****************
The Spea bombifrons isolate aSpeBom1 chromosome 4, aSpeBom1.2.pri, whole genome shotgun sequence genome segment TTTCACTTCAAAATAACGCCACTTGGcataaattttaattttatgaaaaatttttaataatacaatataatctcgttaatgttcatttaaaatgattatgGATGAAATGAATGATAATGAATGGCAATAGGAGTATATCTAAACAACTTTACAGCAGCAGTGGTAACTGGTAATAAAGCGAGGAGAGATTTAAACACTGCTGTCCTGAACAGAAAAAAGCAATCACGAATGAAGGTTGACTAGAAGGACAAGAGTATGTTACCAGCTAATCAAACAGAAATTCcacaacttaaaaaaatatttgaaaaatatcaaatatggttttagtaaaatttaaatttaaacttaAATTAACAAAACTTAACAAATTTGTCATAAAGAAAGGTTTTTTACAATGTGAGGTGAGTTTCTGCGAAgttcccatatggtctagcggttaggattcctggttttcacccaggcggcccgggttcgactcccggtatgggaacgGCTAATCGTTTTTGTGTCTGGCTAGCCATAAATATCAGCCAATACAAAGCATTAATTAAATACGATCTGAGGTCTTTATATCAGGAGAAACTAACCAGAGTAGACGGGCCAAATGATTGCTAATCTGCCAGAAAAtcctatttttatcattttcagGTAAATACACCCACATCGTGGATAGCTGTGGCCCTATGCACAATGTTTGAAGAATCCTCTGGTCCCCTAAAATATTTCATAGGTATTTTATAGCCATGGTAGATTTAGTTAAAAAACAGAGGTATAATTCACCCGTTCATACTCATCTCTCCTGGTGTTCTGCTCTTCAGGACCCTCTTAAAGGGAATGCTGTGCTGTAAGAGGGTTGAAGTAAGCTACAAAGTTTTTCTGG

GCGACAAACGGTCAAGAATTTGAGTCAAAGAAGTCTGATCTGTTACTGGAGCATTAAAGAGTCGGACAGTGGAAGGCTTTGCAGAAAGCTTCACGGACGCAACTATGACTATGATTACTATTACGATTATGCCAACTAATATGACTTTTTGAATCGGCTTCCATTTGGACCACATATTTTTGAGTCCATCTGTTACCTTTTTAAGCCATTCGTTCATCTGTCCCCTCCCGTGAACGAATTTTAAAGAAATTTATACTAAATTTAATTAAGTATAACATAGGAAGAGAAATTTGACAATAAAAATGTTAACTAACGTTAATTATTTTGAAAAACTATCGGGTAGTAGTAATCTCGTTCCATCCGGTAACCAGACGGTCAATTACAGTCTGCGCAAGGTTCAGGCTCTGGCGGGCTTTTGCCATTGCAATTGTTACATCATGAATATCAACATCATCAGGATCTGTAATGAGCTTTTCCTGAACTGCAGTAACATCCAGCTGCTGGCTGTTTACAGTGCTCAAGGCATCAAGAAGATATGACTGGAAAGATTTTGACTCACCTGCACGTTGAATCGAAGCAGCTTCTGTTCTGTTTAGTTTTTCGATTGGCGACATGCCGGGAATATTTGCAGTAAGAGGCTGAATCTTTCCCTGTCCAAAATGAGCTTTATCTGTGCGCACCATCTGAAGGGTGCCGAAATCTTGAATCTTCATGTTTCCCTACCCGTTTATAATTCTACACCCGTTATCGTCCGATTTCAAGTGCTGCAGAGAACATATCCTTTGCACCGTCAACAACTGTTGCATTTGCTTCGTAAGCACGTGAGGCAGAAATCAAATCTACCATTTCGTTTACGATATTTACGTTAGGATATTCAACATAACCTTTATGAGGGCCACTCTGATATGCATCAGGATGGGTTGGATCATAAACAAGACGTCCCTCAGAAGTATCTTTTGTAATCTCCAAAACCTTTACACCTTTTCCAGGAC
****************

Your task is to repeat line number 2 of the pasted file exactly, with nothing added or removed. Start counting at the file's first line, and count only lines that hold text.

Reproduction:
GCGACAAACGGTCAAGAATTTGAGTCAAAGAAGTCTGATCTGTTACTGGAGCATTAAAGAGTCGGACAGTGGAAGGCTTTGCAGAAAGCTTCACGGACGCAACTATGACTATGATTACTATTACGATTATGCCAACTAATATGACTTTTTGAATCGGCTTCCATTTGGACCACATATTTTTGAGTCCATCTGTTACCTTTTTAAGCCATTCGTTCATCTGTCCCCTCCCGTGAACGAATTTTAAAGAAATTTATACTAAATTTAATTAAGTATAACATAGGAAGAGAAATTTGACAATAAAAATGTTAACTAACGTTAATTATTTTGAAAAACTATCGGGTAGTAGTAATCTCGTTCCATCCGGTAACCAGACGGTCAATTACAGTCTGCGCAAGGTTCAGGCTCTGGCGGGCTTTTGCCATTGCAATTGTTACATCATGAATATCAACATCATCAGGATCTGTAATGAGCTTTTCCTGAACTGCAGTAACATCCAGCTGCTGGCTGTTTACAGTGCTCAAGGCATCAAGAAGATATGACTGGAAAGATTTTGACTCACCTGCACGTTGAATCGAAGCAGCTTCTGTTCTGTTTAGTTTTTCGATTGGCGACATGCCGGGAATATTTGCAGTAAGAGGCTGAATCTTTCCCTGTCCAAAATGAGCTTTATCTGTGCGCACCATCTGAAGGGTGCCGAAATCTTGAATCTTCATGTTTCCCTACCCGTTTATAATTCTACACCCGTTATCGTCCGATTTCAAGTGCTGCAGAGAACATATCCTTTGCACCGTCAACAACTGTTGCATTTGCTTCGTAAGCACGTGAGGCAGAAATCAAATCTACCATTTCGTTTACGATATTTACGTTAGGATATTCAACATAACCTTTATGAGGGCCACTCTGATATGCATCAGGATGGGTTGGATCATAAACAAGACGTCCCTCAGAAGTATCTTTTGTAATCTCCAAAACCTTTACACCTTTTCCAGGAC